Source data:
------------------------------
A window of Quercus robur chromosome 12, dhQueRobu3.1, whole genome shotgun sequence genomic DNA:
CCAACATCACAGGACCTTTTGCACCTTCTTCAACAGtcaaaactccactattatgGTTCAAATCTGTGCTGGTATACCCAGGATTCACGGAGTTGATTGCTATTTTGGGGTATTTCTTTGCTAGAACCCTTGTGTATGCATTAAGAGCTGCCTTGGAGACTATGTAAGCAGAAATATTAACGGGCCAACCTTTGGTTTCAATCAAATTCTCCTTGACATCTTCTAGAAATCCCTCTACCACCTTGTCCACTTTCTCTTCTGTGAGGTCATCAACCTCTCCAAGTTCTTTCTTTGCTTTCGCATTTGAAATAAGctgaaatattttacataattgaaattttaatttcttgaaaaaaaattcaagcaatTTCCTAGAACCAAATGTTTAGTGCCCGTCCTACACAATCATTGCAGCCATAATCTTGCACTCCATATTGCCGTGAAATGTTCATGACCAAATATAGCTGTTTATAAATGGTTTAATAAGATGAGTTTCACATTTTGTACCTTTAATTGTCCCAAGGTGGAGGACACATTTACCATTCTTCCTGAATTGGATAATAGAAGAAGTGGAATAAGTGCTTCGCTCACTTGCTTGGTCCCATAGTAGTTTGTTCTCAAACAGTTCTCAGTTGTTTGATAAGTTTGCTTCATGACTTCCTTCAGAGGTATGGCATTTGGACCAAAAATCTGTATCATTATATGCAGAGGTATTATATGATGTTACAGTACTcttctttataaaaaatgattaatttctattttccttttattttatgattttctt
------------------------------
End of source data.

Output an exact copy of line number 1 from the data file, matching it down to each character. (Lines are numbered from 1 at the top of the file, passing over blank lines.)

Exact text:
A window of Quercus robur chromosome 12, dhQueRobu3.1, whole genome shotgun sequence genomic DNA: